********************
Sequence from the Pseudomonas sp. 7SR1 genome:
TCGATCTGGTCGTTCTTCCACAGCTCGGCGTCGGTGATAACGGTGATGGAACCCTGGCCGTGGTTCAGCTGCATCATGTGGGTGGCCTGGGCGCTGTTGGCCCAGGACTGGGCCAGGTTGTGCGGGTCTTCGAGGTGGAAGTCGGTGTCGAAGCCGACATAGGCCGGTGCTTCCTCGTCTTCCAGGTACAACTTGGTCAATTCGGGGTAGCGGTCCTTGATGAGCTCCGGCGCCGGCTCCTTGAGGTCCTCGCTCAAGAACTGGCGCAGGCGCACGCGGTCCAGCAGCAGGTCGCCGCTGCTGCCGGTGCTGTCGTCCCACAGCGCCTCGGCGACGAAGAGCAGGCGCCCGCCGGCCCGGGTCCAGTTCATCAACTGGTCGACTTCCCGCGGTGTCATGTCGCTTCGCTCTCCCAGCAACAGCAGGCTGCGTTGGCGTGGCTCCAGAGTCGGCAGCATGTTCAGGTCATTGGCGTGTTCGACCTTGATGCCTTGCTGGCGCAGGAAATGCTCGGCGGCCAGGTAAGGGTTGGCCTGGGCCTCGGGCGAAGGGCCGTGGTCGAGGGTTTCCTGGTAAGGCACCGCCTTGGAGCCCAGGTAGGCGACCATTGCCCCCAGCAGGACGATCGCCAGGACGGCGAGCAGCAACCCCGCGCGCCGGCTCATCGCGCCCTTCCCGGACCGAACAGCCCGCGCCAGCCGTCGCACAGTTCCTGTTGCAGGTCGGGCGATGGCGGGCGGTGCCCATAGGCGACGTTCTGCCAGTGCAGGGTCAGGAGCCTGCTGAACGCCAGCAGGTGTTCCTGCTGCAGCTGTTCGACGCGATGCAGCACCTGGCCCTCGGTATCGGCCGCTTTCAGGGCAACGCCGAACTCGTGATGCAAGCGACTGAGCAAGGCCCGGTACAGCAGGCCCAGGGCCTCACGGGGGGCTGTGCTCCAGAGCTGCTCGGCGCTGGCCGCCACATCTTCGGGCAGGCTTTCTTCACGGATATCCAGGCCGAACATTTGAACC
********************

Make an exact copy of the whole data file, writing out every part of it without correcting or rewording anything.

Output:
Sequence from the Pseudomonas sp. 7SR1 genome:
TCGATCTGGTCGTTCTTCCACAGCTCGGCGTCGGTGATAACGGTGATGGAACCCTGGCCGTGGTTCAGCTGCATCATGTGGGTGGCCTGGGCGCTGTTGGCCCAGGACTGGGCCAGGTTGTGCGGGTCTTCGAGGTGGAAGTCGGTGTCGAAGCCGACATAGGCCGGTGCTTCCTCGTCTTCCAGGTACAACTTGGTCAATTCGGGGTAGCGGTCCTTGATGAGCTCCGGCGCCGGCTCCTTGAGGTCCTCGCTCAAGAACTGGCGCAGGCGCACGCGGTCCAGCAGCAGGTCGCCGCTGCTGCCGGTGCTGTCGTCCCACAGCGCCTCGGCGACGAAGAGCAGGCGCCCGCCGGCCCGGGTCCAGTTCATCAACTGGTCGACTTCCCGCGGTGTCATGTCGCTTCGCTCTCCCAGCAACAGCAGGCTGCGTTGGCGTGGCTCCAGAGTCGGCAGCATGTTCAGGTCATTGGCGTGTTCGACCTTGATGCCTTGCTGGCGCAGGAAATGCTCGGCGGCCAGGTAAGGGTTGGCCTGGGCCTCGGGCGAAGGGCCGTGGTCGAGGGTTTCCTGGTAAGGCACCGCCTTGGAGCCCAGGTAGGCGACCATTGCCCCCAGCAGGACGATCGCCAGGACGGCGAGCAGCAACCCCGCGCGCCGGCTCATCGCGCCCTTCCCGGACCGAACAGCCCGCGCCAGCCGTCGCACAGTTCCTGTTGCAGGTCGGGCGATGGCGGGCGGTGCCCATAGGCGACGTTCTGCCAGTGCAGGGTCAGGAGCCTGCTGAACGCCAGCAGGTGTTCCTGCTGCAGCTGTTCGACGCGATGCAGCACCTGGCCCTCGGTATCGGCCGCTTTCAGGGCAACGCCGAACTCGTGATGCAAGCGACTGAGCAAGGCCCGGTACAGCAGGCCCAGGGCCTCACGGGGGGCTGTGCTCCAGAGCTGCTCGGCGCTGGCCGCCACATCTTCGGGCAGGCTTTCTTCACGGATATCCAGGCCGAACATTTGAACC